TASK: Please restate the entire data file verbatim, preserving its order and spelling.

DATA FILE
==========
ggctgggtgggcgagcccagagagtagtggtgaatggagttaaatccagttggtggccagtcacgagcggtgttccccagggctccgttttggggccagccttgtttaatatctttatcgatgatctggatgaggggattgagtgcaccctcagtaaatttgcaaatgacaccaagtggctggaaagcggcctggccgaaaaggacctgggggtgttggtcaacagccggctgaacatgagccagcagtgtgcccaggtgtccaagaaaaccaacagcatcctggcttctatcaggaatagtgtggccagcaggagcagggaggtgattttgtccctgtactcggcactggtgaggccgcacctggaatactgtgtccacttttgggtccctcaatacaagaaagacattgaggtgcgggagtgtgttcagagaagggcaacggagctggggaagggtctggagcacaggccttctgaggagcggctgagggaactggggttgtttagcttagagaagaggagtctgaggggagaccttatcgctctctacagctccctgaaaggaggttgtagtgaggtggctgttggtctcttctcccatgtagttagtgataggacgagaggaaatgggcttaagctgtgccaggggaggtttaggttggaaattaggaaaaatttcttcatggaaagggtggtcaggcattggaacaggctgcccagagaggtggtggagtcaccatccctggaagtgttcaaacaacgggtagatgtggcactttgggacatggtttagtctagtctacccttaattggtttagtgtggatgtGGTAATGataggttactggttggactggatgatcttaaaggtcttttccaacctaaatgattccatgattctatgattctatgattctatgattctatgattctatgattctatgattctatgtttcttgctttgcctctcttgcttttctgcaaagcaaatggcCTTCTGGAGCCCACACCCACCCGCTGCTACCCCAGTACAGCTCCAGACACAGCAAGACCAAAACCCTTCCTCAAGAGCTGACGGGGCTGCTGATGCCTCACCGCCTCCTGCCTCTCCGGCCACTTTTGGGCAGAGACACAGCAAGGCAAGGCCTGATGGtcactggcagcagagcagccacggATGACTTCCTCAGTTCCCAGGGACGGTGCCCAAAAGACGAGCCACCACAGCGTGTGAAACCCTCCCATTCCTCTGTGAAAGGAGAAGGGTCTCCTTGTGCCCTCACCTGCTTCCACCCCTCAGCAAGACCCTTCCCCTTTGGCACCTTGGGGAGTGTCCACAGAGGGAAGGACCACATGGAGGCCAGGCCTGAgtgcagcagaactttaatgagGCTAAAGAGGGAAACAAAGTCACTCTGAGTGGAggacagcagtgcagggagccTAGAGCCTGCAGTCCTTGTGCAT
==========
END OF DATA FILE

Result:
ggctgggtgggcgagcccagagagtagtggtgaatggagttaaatccagttggtggccagtcacgagcggtgttccccagggctccgttttggggccagccttgtttaatatctttatcgatgatctggatgaggggattgagtgcaccctcagtaaatttgcaaatgacaccaagtggctggaaagcggcctggccgaaaaggacctgggggtgttggtcaacagccggctgaacatgagccagcagtgtgcccaggtgtccaagaaaaccaacagcatcctggcttctatcaggaatagtgtggccagcaggagcagggaggtgattttgtccctgtactcggcactggtgaggccgcacctggaatactgtgtccacttttgggtccctcaatacaagaaagacattgaggtgcgggagtgtgttcagagaagggcaacggagctggggaagggtctggagcacaggccttctgaggagcggctgagggaactggggttgtttagcttagagaagaggagtctgaggggagaccttatcgctctctacagctccctgaaaggaggttgtagtgaggtggctgttggtctcttctcccatgtagttagtgataggacgagaggaaatgggcttaagctgtgccaggggaggtttaggttggaaattaggaaaaatttcttcatggaaagggtggtcaggcattggaacaggctgcccagagaggtggtggagtcaccatccctggaagtgttcaaacaacgggtagatgtggcactttgggacatggtttagtctagtctacccttaattggtttagtgtggatgtGGTAATGataggttactggttggactggatgatcttaaaggtcttttccaacctaaatgattccatgattctatgattctatgattctatgattctatgattctatgattctatgattctatgtttcttgctttgcctctcttgcttttctgcaaagcaaatggcCTTCTGGAGCCCACACCCACCCGCTGCTACCCCAGTACAGCTCCAGACACAGCAAGACCAAAACCCTTCCTCAAGAGCTGACGGGGCTGCTGATGCCTCACCGCCTCCTGCCTCTCCGGCCACTTTTGGGCAGAGACACAGCAAGGCAAGGCCTGATGGtcactggcagcagagcagccacggATGACTTCCTCAGTTCCCAGGGACGGTGCCCAAAAGACGAGCCACCACAGCGTGTGAAACCCTCCCATTCCTCTGTGAAAGGAGAAGGGTCTCCTTGTGCCCTCACCTGCTTCCACCCCTCAGCAAGACCCTTCCCCTTTGGCACCTTGGGGAGTGTCCACAGAGGGAAGGACCACATGGAGGCCAGGCCTGAgtgcagcagaactttaatgagGCTAAAGAGGGAAACAAAGTCACTCTGAGTGGAggacagcagtgcagggagccTAGAGCCTGCAGTCCTTGTGCAT